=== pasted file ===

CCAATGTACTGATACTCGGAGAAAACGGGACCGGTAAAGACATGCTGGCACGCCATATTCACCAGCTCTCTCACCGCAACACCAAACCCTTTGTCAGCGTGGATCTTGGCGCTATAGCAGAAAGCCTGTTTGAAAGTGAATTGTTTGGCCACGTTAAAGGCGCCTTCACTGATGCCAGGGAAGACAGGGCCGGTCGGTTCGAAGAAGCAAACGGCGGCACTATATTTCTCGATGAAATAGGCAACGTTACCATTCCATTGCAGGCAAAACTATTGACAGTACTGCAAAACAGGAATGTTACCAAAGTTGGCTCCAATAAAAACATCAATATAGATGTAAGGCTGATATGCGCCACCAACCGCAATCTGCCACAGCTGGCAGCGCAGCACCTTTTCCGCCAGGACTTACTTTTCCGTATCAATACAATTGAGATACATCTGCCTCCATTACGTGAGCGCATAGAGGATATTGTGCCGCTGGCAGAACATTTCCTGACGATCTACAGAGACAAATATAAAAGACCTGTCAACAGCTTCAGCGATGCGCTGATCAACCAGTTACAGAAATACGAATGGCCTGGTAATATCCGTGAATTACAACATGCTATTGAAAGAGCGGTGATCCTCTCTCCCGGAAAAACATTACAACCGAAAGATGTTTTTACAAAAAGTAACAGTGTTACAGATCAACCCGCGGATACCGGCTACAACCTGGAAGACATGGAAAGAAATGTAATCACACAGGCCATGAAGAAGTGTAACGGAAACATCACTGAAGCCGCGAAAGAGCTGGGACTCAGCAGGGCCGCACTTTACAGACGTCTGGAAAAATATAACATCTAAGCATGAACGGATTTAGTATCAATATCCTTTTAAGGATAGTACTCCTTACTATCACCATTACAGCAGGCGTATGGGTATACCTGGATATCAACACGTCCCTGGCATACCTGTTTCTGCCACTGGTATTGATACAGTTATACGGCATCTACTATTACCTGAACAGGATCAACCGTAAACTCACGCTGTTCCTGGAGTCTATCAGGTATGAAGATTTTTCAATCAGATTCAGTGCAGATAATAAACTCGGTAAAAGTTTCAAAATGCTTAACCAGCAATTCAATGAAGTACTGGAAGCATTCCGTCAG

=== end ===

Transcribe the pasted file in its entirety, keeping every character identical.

CCAATGTACTGATACTCGGAGAAAACGGGACCGGTAAAGACATGCTGGCACGCCATATTCACCAGCTCTCTCACCGCAACACCAAACCCTTTGTCAGCGTGGATCTTGGCGCTATAGCAGAAAGCCTGTTTGAAAGTGAATTGTTTGGCCACGTTAAAGGCGCCTTCACTGATGCCAGGGAAGACAGGGCCGGTCGGTTCGAAGAAGCAAACGGCGGCACTATATTTCTCGATGAAATAGGCAACGTTACCATTCCATTGCAGGCAAAACTATTGACAGTACTGCAAAACAGGAATGTTACCAAAGTTGGCTCCAATAAAAACATCAATATAGATGTAAGGCTGATATGCGCCACCAACCGCAATCTGCCACAGCTGGCAGCGCAGCACCTTTTCCGCCAGGACTTACTTTTCCGTATCAATACAATTGAGATACATCTGCCTCCATTACGTGAGCGCATAGAGGATATTGTGCCGCTGGCAGAACATTTCCTGACGATCTACAGAGACAAATATAAAAGACCTGTCAACAGCTTCAGCGATGCGCTGATCAACCAGTTACAGAAATACGAATGGCCTGGTAATATCCGTGAATTACAACATGCTATTGAAAGAGCGGTGATCCTCTCTCCCGGAAAAACATTACAACCGAAAGATGTTTTTACAAAAAGTAACAGTGTTACAGATCAACCCGCGGATACCGGCTACAACCTGGAAGACATGGAAAGAAATGTAATCACACAGGCCATGAAGAAGTGTAACGGAAACATCACTGAAGCCGCGAAAGAGCTGGGACTCAGCAGGGCCGCACTTTACAGACGTCTGGAAAAATATAACATCTAAGCATGAACGGATTTAGTATCAATATCCTTTTAAGGATAGTACTCCTTACTATCACCATTACAGCAGGCGTATGGGTATACCTGGATATCAACACGTCCCTGGCATACCTGTTTCTGCCACTGGTATTGATACAGTTATACGGCATCTACTATTACCTGAACAGGATCAACCGTAAACTCACGCTGTTCCTGGAGTCTATCAGGTATGAAGATTTTTCAATCAGATTCAGTGCAGATAATAAACTCGGTAAAAGTTTCAAAATGCTTAACCAGCAATTCAATGAAGTACTGGAAGCATTCCGTCAG